You can visit the house on select days, free with CAC admission. I got to try it out, with Mr. de Jong pushing me. And if you lay flat, your body stiff as a plank, it feels like flying.

I loved the Symphony Hotel, around the corner from Music Hall. It’s been in OTR for 22 years and every room is inspired by a classical composer. For a nice meal, try the hip underground Italian joint Sotto. For dessert, try the blackberry chip ice cream on a pretzel cone from Graeter’s. Everyoneis going to ask if you liked the chili — just be aware that it's not a spicy stew, but rather a meat sauce with cinnamon served over spaghettiand topped with cheese. (I love it.)

But the most authentic bite is goetta — pork scraps mixed with oats, then grilled — from sixth-generation Eckerlin Meats in Findlay Market. Ride a streetcar up there with a guide from Cincinnati Food Tours, and, for a respite from all the meat, grab some Lebanese hummus from Dean’s Mediterranean Imports.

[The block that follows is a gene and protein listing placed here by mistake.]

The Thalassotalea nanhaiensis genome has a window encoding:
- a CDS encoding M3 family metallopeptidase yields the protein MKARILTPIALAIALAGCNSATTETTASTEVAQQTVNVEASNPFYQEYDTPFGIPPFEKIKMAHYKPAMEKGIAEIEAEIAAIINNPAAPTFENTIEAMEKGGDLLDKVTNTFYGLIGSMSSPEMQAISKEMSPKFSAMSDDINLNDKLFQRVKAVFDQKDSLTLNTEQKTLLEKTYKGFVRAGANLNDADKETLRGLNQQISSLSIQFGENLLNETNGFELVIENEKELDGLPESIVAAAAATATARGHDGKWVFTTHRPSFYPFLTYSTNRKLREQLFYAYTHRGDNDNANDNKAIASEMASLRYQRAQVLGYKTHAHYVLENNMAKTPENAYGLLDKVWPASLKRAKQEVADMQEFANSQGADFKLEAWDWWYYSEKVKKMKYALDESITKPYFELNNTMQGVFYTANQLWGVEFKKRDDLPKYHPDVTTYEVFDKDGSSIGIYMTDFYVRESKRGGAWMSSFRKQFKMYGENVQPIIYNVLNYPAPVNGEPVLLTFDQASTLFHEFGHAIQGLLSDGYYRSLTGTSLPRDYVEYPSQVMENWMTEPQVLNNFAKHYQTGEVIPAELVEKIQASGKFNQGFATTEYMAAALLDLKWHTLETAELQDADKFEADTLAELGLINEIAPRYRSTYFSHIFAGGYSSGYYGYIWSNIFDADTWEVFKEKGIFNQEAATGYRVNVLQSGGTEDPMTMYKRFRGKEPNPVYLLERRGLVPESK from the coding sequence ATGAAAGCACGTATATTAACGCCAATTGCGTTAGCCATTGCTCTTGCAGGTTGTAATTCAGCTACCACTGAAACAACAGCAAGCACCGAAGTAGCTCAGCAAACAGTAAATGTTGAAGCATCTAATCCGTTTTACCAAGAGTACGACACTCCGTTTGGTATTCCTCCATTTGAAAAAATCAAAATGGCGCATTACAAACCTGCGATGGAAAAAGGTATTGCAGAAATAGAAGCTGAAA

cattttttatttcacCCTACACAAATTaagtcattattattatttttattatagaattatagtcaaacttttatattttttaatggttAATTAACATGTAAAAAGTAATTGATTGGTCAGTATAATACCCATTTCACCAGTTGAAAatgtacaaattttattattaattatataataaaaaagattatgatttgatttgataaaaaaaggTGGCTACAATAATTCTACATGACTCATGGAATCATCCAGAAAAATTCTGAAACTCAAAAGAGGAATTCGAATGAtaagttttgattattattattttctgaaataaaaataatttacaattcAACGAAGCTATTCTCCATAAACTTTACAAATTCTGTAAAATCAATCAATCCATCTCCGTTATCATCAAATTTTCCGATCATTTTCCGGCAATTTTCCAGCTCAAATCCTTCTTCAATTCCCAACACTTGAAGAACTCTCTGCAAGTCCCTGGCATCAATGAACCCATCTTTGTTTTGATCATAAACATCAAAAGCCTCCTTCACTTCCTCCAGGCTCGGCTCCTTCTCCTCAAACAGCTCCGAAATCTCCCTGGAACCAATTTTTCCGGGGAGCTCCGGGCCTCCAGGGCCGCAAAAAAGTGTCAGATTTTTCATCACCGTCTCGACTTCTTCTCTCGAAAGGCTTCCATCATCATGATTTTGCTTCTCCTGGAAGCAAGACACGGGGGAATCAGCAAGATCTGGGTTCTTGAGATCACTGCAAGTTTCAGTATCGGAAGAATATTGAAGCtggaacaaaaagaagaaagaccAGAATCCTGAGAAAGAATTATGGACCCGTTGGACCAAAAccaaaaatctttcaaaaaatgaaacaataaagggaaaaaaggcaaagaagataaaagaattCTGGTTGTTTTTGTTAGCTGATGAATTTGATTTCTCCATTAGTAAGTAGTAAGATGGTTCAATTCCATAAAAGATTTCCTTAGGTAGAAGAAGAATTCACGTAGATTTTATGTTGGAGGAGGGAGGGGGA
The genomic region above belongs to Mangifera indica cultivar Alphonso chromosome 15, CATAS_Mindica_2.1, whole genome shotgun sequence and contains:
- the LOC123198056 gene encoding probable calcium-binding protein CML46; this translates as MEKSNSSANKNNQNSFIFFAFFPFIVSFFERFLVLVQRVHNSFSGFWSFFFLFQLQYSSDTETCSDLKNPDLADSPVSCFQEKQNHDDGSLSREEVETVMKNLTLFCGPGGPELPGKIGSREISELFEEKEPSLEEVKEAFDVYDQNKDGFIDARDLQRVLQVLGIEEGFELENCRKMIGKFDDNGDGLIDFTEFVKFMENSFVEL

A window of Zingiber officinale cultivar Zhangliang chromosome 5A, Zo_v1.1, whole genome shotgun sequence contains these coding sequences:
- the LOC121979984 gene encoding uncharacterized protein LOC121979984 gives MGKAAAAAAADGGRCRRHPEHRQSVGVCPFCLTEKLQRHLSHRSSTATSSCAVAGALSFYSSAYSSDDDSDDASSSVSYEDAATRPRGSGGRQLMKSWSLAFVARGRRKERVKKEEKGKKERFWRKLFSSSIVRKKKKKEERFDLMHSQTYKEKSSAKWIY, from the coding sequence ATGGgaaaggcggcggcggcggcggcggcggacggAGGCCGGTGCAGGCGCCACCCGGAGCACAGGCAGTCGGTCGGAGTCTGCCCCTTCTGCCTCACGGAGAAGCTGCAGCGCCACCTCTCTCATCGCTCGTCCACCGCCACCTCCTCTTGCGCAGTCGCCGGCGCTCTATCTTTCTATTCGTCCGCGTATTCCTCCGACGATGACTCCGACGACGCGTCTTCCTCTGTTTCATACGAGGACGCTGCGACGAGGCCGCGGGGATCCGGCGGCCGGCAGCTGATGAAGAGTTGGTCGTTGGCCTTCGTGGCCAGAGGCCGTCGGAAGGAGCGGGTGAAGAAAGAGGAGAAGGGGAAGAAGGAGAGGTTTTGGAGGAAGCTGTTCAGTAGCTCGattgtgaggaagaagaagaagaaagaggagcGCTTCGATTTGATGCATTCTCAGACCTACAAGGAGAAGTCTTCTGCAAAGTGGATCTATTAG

Jada Yuan is traveling to every place on this year’s 52 Places to Go list. For more coverage or to send Jada tips and suggestions, please follow her on Twitter at @jadabird and on Instagram at @alphajada.

Previous dispatches:

1: New Orleans

2: Chattanooga, Tenn.

3. Montgomery, Ala.

4. Disney Springs, Fla.

5. Trinidad and St. Lucia and San Juan, P.R.

6. Peninsula Papagayo, Costa Rica

7. Kuélap, Peru

8. Bogotá, Colombia

9. La Paz, Bolivia

10. Los Cabos, Mexico

11. Chile’s Route of Parks

12: Denver, Colo.

13: Rogue River, Ore.

14: Seattle

15: Branson, Mo.

Next dispatch: Saskatoon, Canada